The same can be true with asking a group to make a choice: Chinese food, Italian or Spanish? Vacation in Maui, Montreal or Europe? What's the best gift for Mom and Dad?
My suggestion is to try DOODLE. You create a set of choices and then email the URL to all participants. They can then add themselves, add their choice and the app keeps track of the results.
You could use this with a class to help them define a study question or refine a project direction. Or even for students to arrange a get-together for teamwork.
Wednesday, May 6, 2009
TIMEGLIDER is an easy-to-use, fully featured timeline maker that makes professional, scalable graphic representations of chronological events. Perfect for a student to use, and suitable even for a professional "stand and deliver".
You can add dates, images and links and even view 2 timelines simultaneously. How could you use this? A student could map events in a novel against real world events in the same time period, compare the rise of two civilizations, or show the unfolding of a major historical incident.
In order to use this great app, you will need to create an account (an email address is required.)
The Worldbook online (available in many school districts) also has a timeline gereator that has some similar features.
Timeline generators are just one more interesting way to allow kids to demonstrate their learning and thinking.
Friday, April 24, 2009
So you've found that perfect video clip that illustrates the concept you want to introduce to the class. You've made a note of the Youtube address, or the embed code and are ready to show it to your class. You've connected the projector, fired up Firefox, and *disaster*, Youtube is blocked in your district!
What to do? This is where Voobys comes in handy. (There are a couple of other sites that work in a similar way: www.keepvid.com for example.)
Here's what you do:
(adapted from: http://www.wikihow.com/Download-YouTube-Videos-Using-Voobys)
- Go to http://www.youtube.com/
- Type your search term in the search bar.
- Click on the video link so that it loads in the current window.
- As soon as you're on the desired page, go to the Address bar (where you typed in www.youtube.com) and just erase the word "youtube", substituting for it for the word "voobys".
- Download the video. This will take you to a page that allows you to download the video. Click the "Download Video" link that and choose the "save as" destination.
Of course, you'll have to do all this from your home computer, if Youtube is blocked at your school. (As an additional ironic note, Voobys is unaccessible from my work site!)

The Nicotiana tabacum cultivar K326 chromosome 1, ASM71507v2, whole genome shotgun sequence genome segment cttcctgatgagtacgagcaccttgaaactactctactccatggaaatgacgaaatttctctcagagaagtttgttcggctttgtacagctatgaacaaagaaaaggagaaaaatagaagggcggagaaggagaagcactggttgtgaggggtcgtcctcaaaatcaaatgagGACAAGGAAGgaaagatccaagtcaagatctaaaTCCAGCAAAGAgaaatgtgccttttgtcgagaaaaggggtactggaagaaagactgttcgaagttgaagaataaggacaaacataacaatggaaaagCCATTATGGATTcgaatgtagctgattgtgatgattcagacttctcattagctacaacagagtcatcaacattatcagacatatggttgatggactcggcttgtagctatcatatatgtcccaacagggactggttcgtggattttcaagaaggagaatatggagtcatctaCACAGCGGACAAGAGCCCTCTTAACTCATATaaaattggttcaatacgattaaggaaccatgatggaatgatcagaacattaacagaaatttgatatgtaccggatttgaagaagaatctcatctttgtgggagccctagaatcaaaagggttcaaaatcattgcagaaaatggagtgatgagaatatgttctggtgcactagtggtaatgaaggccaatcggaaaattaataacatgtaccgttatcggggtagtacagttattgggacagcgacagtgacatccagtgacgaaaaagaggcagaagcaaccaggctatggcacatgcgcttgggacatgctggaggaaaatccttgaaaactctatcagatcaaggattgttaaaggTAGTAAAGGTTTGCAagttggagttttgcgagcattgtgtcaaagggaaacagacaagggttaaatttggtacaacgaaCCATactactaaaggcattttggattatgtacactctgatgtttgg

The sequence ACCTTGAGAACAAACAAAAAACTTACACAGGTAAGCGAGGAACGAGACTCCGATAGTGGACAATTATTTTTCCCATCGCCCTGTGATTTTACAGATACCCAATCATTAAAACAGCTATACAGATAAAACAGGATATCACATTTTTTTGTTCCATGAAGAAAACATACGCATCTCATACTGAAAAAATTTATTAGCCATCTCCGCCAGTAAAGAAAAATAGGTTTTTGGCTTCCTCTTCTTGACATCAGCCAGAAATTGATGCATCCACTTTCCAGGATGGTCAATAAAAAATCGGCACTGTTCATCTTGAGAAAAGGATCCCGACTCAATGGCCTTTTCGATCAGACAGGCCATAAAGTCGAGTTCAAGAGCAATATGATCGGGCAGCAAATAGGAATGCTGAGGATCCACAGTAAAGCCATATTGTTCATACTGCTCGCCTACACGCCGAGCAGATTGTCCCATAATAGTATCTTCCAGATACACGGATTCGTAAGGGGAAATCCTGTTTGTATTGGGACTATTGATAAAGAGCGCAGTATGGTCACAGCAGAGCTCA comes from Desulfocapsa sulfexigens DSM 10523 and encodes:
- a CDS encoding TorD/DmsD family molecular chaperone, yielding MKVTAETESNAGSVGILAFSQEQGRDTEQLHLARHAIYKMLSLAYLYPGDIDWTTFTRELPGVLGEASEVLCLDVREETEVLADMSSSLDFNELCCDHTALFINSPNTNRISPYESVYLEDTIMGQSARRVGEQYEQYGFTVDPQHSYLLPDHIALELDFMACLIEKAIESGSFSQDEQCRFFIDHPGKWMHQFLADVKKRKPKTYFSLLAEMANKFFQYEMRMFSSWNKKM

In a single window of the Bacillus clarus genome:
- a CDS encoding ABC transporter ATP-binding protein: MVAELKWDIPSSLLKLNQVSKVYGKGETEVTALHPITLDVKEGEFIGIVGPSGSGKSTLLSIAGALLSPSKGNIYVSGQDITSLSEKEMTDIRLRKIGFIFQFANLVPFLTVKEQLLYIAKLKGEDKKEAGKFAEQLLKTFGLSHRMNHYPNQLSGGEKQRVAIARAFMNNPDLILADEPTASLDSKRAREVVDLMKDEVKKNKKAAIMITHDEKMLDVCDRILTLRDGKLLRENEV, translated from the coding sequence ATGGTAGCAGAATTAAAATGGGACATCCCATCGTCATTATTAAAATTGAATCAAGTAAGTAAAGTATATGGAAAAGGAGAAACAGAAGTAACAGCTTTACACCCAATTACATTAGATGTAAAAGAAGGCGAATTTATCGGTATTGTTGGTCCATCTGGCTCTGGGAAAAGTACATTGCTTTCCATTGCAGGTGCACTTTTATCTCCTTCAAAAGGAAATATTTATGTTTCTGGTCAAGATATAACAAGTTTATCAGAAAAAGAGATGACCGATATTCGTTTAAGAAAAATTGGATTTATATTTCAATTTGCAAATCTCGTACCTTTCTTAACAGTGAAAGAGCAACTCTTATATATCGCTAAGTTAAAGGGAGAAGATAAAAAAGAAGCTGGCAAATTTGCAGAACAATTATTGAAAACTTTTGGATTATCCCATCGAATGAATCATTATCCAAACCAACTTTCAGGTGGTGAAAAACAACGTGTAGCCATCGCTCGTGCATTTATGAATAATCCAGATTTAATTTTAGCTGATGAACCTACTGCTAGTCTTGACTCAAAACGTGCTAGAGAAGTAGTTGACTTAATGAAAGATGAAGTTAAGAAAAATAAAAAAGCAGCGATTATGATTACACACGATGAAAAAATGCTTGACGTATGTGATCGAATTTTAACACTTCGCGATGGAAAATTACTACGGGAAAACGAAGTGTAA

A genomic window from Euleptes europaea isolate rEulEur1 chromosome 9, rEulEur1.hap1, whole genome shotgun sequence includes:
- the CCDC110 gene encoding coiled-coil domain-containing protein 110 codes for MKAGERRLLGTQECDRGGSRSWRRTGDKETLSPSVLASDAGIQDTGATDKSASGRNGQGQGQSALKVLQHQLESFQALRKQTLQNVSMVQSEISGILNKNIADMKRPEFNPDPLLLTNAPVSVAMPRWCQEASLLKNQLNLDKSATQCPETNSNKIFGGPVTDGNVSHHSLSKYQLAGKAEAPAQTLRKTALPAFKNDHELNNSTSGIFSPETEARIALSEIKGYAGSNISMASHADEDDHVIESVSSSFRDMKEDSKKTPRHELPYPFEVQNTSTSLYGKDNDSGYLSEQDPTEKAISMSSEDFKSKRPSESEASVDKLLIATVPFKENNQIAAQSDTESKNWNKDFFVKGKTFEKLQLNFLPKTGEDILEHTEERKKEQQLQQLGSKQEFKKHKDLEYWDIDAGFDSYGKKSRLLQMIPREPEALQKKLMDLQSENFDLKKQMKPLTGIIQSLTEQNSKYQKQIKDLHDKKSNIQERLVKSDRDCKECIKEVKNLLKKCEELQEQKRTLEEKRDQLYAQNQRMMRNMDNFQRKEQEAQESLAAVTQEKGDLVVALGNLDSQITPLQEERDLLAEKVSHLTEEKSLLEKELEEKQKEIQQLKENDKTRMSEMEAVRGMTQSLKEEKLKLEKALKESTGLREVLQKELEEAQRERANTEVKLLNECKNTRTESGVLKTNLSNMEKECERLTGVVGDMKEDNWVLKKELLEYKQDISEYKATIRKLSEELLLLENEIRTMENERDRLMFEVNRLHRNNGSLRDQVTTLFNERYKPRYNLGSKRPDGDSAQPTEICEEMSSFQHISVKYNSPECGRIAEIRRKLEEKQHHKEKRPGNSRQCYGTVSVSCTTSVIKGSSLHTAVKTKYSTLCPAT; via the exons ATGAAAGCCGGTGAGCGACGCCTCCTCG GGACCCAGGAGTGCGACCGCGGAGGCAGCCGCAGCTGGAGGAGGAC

Friday, April 17, 2009
I was at a meeting with some Elementary Computer teachers in my district, looking at some web-based drawing programs, and I mentioned the "Still Life" Painter on the US National Gallery of Art site. If you haven't seen it, it is worth a visit.
While it can be a little slow to load (depending on your connection), it's great fun. Students can view a "typical" still life composition and then take a turn creating their own, using the various elements provided. You can choose the table, the drape, the background, the fruit, the bowls and additional elements. Then you can add a "paint" effect to personalize your creation. The interface allows the student to create 8 different versions and hold them in "frames" along the right side of the screen (activated by the "look" button.)
From the site:
[Students] can explore spatial arrangement, perspective, proportion, and balance while creating engaging, interactive still life compositions that mix everyday objects with elements borrowed from famous works of art.
While there is a print feature, it seemed a little buggy, so I just used SHIFT+APPLE+4 on my Mac to snap png images of my work. The finished products can be viewed in Preview as a slide show.
Sunday, April 12, 2009
A while back, I reviewed Dabbleboard and recommended it as an easy virtual whiteboard. Here's another great Web-based tool for collaboration. Skrbl allows you to create a space and invite others to view and modify what you are working on.
As it says on the website:
Sketch, text, share files, upload pictures all in one common shared space. There are no new tools to learn, nothing to download, nothing to install.Here's a link to try your own skrbl space.
Tuesday, April 7, 2009